This was sent to me by one of our elders. Good read.
By Eddie Smith
When there are tasks to be done and problems to be solved, Creators; like writers, designers, musicians, and artists are dreamers and visionaries conceptualize unseen solutions to problems. They see things before they exist. They begin with a purpose, and then approach everything single-mindedly. Whatever they do should relate to that purpose.
They work instinctively, don’t particularly like structure, and are often frustrated by directions.
Creators are “pregnant” with an idea until their concept becomes a reality. During this process, they impart a bit of themselves in the product. Our mighty God is The Creator; and he answers prayer creatively.
For example, we hired a company to extend the patio on our home. It was little more than a small slab of concrete at the time. When the designer came in he sat down at our dining table and pulled out his portfolio (collection of past projects he’d designed) and his pen and paper. After opening pleasantries I said, “Let me explain what we’d like to do with our patio.”
He grabbed his pen and paper and said, “I think I know what you want. You’d like to extend it in this direction and shape.”
We said, “Yes, that’s a good idea, and…”
He interrupted, “Then you want to…”
In five minutes he had designed the complete project—without our help, I might add. He didn’t need our instructions or ideas. He’s paid to create.
When we pray, as many do, with “problem-solving” in mind, we most often overlook God’s plan. Rather than make our plea and submit to Creator God and his plans for the solution, we want to instruct him in our praying. Such requests frustrate a creator!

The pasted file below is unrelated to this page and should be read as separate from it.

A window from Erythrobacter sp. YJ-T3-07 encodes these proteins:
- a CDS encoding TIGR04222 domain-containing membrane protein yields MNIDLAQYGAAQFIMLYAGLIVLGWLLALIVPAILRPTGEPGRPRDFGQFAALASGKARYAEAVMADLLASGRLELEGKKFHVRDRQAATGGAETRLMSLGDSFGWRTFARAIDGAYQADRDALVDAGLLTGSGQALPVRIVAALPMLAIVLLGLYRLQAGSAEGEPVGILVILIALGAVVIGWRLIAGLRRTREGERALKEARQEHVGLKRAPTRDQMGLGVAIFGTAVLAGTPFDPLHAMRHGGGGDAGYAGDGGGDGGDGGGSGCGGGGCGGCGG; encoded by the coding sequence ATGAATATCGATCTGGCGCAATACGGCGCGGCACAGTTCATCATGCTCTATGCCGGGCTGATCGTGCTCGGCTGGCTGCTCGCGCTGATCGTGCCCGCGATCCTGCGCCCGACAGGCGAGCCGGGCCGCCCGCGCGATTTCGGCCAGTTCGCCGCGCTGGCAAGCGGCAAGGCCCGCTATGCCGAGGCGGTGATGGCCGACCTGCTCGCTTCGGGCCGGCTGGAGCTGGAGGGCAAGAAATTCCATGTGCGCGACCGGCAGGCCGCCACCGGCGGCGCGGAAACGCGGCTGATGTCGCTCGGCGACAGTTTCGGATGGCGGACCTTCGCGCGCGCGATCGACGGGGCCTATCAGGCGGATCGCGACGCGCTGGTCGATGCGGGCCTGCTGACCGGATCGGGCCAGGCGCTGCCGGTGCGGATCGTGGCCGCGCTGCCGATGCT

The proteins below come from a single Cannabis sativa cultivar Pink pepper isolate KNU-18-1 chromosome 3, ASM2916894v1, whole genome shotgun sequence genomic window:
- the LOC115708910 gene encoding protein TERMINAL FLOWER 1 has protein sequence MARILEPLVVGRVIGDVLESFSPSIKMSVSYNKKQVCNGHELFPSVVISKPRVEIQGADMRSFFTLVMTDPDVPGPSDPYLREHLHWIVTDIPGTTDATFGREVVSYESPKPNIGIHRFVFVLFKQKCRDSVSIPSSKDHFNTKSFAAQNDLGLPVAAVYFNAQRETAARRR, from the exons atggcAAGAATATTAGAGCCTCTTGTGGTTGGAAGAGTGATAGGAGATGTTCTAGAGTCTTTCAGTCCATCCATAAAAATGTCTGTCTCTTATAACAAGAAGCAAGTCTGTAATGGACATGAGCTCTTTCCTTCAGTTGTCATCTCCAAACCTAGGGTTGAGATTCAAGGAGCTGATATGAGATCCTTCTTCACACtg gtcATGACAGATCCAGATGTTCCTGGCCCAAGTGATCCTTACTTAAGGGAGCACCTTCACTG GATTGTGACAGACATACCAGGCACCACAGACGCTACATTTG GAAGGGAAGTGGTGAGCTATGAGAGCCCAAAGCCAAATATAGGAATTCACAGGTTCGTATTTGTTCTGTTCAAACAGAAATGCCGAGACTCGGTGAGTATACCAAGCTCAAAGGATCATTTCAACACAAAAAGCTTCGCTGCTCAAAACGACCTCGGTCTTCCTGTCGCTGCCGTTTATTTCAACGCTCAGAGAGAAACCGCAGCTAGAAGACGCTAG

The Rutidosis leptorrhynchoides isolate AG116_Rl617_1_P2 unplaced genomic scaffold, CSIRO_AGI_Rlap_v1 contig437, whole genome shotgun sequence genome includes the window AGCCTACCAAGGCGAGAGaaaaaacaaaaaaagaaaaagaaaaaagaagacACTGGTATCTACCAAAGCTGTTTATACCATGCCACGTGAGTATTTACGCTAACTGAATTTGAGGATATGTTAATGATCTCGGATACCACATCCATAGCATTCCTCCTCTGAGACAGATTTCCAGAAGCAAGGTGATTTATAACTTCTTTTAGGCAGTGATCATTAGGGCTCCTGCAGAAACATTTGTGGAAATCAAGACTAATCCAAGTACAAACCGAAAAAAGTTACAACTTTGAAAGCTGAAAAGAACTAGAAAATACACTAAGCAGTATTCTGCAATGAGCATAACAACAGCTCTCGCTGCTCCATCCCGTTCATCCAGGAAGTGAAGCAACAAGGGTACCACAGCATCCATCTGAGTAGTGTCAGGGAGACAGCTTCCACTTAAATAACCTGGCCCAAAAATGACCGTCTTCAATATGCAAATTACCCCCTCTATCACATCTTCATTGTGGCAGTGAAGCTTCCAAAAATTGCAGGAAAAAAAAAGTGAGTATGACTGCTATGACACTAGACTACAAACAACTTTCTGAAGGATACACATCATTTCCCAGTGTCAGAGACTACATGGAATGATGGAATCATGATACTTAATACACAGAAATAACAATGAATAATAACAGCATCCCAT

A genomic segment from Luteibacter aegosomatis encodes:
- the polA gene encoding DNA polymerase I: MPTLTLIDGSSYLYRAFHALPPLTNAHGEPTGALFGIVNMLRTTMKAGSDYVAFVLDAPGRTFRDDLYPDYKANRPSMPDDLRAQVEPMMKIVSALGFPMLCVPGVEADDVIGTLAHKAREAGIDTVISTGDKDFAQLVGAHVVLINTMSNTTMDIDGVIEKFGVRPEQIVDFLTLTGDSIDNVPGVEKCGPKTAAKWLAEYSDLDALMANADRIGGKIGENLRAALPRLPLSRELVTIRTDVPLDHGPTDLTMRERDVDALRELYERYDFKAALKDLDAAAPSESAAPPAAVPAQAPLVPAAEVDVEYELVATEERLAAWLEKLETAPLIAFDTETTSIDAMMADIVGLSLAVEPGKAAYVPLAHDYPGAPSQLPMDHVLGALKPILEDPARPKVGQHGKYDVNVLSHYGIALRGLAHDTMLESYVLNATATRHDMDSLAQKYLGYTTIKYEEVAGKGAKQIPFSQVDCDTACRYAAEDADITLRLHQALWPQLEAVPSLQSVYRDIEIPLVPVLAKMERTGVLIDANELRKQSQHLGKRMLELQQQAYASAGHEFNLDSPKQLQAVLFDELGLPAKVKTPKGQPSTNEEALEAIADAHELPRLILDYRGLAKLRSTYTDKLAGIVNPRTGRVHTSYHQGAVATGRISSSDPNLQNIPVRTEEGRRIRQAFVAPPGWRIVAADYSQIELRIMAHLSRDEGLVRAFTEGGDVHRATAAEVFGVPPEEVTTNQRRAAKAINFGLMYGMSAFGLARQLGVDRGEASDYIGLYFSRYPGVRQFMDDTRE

Job tried instructing God. And in Job 38, God said, “Job, why are you instructing me? Where were you when I created the world? I didn’t need your help then. And I don’t need your instructions now.”
Think about this. When you pray, “God, please let me get that job,” you are praying, “God, please do for me the thing I have already decided is best for me. I’ve done all the thinking, all you have to do, God, is copy me, I have it lined out: give me the job.” In so doing, you are appealing to God’s productive side, rather than his creative side. You’re elevating “problem solving” above God’s higher purposes. You’re instructing him as to what you want and how you want it, rather than trusting the Creator to demonstrate his power by accomplishing his purpose in your matter.
Can you see how this prayer in itself transgresses the creative nature of God? You aren’t asking him to activate his unique plan for you. You are asking him to produce for you what you have already decided is best. So you are not praying to God as Creator. You are overlooking the fact that he wants to do things in you and for you that are “…exceeding abundantly above all that we ask or think…” (Eph. 3:20, KJV), or as Jeremiah wrote, “… marvelous and wondrous things that you could never figure out on your own” (Jer. 33:3b, MSG ).
Now think about this: why are you giving God instructions? Why are you trying to engage God in your plans and purposes, instead of recognizing that he has plans and purposes and a will for you—plans that are far bigger than you realize!
Since God’s response will be above what you can ask or think, something that you could never figure out on your own, then what good are your instructions? Resist the urge to explain things to your omniscient God when you pray. Fight the urge to give him directions as to how you want Him to solve your problems. Ask Him to show you the big picture! Learn what God does, and why and how he does it. Most of His intervention in history has been as a creator.
photo by laffy4k